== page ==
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The Trojan Women   

golden mirrors, delight-of maidens' hearts. Never may he reach his
home in Laconia or his father's hearth and home, nor come to the town
of Pitane or the temple of the goddess' with the gates of bronze,
having taken as his captive her whose marriage brought disgrace on
Hellas through its length and breadth and woful anguish on the streams
of Simois! Ah me! ah me! new troubles on my country fall, to take
the place of those that still are fresh! Behold, ye hapless wives
of Troy, the corpse of Astyanax! whom the Danai have cruelly slain
by hurling him from the battlements. (Enter TALTHYBIUS and attendants,
bearing the corpse of ASTYANAX on HECTOR's shield.)

TALTHYBIUS Hecuba, one ship alone delays its plashing oars, and it
is soon to sail to the shores of Phthia freighted with the remnant
of the spoils of Achilles' son; for Neoptolemus is already out at
sea, having heard that new calamities have befallen Peleus, for Acastus,
son of Pelias, hath banished him the realm. Wherefore he is gone,
too quick to indulge in any delay, and with him goes Andromache, who
drew many a tear from me what time she started hence, wailing her
country and crying her farewell to Hector's tomb. And she craved her
master leave to bury this poor dead child of Hector who breathed his
last when from the turrets hurled, entreating too that he would not
carry this shield, the terror of the Achaeans-this shield with plates
of brass wherewith his father would gird himself-to the home of Peleus
or to the same bridal bower whither she, herself the mother of this
corpse, would be led, a bitter sight to her, but let her bury the
child therein instead of in a coffin of cedar or a tomb of stone,
and to thy hands commit the corpse that thou mayst deck it with robes
and garlands as best thou canst with thy present means; for she is
far away and her master's haste prevented her from burying the child
herself. So we, when thou the corpse hast decked, will heap the earth
above and set thereon a spear; but do thou with thy best speed perform
thy allotted task; one toil however have I already spared thee, for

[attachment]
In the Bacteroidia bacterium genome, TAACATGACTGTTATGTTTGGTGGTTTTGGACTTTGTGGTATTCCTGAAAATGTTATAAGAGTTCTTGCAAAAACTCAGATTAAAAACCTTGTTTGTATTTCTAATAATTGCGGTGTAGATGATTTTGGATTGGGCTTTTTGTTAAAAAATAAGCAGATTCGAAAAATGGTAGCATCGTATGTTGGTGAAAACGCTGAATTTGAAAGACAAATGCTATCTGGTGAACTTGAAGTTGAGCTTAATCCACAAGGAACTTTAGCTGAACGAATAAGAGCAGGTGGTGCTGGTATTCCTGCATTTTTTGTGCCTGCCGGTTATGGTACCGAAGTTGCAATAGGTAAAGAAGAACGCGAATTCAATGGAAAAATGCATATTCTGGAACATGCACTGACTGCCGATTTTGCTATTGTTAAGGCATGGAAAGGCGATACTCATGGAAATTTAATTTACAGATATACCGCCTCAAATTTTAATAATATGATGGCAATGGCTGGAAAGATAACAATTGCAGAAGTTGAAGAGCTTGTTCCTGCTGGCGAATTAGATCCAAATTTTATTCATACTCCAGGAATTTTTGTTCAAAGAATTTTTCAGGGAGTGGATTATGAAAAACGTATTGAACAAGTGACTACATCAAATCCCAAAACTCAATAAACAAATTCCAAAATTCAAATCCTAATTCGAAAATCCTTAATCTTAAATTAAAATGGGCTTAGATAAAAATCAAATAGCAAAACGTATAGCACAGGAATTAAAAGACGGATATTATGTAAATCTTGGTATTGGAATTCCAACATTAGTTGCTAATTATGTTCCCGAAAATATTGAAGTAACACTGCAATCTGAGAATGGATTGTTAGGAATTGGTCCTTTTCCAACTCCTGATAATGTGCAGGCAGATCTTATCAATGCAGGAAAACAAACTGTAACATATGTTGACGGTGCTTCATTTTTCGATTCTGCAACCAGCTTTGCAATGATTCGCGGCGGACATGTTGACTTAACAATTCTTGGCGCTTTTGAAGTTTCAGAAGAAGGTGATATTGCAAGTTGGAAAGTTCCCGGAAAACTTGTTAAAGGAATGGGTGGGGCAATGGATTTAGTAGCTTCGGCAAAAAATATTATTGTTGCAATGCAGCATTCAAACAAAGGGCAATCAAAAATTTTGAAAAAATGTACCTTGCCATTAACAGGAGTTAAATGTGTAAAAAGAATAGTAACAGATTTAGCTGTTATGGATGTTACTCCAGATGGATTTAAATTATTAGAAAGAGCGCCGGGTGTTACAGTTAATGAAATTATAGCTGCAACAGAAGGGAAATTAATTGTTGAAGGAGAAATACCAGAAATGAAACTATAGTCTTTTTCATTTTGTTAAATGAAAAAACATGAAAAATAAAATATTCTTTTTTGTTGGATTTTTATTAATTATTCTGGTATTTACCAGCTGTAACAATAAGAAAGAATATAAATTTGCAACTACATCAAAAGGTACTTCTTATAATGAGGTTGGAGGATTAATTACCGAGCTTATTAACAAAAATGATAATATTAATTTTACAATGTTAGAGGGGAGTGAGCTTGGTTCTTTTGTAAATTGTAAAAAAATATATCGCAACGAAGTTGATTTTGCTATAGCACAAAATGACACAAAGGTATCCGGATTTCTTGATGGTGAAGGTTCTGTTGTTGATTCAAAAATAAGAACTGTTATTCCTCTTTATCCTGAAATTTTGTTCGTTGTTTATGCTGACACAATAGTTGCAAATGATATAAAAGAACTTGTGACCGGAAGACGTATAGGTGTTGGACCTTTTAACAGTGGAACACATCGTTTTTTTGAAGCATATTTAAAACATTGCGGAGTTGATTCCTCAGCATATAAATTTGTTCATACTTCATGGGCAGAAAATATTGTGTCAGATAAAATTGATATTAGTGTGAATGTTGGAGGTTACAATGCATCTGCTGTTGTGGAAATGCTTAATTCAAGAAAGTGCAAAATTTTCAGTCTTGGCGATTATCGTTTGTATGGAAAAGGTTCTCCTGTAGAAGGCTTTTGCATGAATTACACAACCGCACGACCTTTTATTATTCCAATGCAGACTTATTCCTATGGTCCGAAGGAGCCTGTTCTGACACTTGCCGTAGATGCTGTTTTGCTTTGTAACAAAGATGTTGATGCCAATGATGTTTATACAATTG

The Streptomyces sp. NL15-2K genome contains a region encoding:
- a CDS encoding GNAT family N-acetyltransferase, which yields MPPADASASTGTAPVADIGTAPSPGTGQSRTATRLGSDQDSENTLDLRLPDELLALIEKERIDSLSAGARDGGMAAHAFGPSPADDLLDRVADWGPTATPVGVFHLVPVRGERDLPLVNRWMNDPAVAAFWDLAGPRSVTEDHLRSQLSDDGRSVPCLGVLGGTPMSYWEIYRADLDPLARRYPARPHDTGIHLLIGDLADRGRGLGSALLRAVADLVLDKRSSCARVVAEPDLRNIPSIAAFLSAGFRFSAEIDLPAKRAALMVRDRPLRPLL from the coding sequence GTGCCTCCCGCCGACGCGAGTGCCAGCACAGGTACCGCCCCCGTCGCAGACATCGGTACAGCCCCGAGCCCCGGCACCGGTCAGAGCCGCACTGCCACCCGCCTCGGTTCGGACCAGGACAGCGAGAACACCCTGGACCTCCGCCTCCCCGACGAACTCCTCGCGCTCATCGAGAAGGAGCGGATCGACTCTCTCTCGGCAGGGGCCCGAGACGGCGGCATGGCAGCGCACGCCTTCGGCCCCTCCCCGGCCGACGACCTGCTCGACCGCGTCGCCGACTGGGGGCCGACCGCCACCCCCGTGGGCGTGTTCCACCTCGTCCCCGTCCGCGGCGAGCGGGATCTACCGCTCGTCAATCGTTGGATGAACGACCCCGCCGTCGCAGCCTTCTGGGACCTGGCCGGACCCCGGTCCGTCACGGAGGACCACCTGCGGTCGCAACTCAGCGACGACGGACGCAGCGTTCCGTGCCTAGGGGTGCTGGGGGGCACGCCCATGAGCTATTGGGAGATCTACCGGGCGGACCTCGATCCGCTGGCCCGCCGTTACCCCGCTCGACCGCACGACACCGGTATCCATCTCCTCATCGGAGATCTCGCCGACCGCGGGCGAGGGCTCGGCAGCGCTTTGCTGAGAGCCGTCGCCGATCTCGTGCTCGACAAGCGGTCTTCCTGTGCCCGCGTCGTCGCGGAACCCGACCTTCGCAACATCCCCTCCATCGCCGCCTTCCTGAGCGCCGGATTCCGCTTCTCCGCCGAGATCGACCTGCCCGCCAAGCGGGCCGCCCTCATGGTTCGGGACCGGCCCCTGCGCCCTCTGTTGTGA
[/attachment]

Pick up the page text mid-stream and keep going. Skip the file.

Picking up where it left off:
I crossed Scamander's stream and bathed the corpse and cleansed its
wounds. But now will I go to dig a grave for him, that our united
efforts shortening our task may speed our ship towards home. (Exit

HECUBA Place the shield upon the ground, Hector's shield so deftly
rounded, a piteous sight, a bitter grief for me to see. O ye Achaeans,
more reason have ye to boast of your prowess than your wisdom I Why
have ye in terror of this child been guilty of murder never matched
before? Did ye fear that some day he would rear again the fallen walls
of Troy? it seems then ye were nothing after all, when, though Hector's
fortunes in the war were prosperous and he had ten thousand other
arms to back him, we still were daily overmatched; and yet, now that
our city is taken and every Phrygian slain, ye fear a tender babe
like this! Out upon his fear! say I, who fears, but never yet hath
reasoned out the cause. Ah! my beloved, thine is a piteous death indeed!
Hadst thou died for thy city, when thou hadst tasted of the sweets
of manhood, of marriage, and of godlike power o'er others, then wert
thou blest, if aught herein is blest. But now after one glimpse, one
dream thereof thou knowest them no more, my child, and hast no joy
of them, though heir to all. Ah, poor babe! how sadly have thy own
father's walls, those towers that Loxias reared, shorn from thy head
the locks thy mother fondled, and so oft caressed, from which through
fractured bones the face of murder grins-briefly to dismiss my shocking
theme. O hands, how sweet the likeness ye retain of his father, and
yet ye lie limp in your sockets before me! Dear mouth, so often full
of words of pride, death hath closed thee, and thou hast not kept
the promise thou didst make, when nestling in my robe, "Ah, mother
mine, many a lock of my hair will I cut off for thee, and to thy tomb
will lead my troops of friends, taking a fond farewell of thee." But
now 'tis not thy hand that buries me, but I, on whom is come old age
with loss of home and children, am burying thee, a tender child untimely
slain. Ah me! those kisses numberless, the nurture that I gave to
thee, those sleepless nights-they all are lost! What shall the bard

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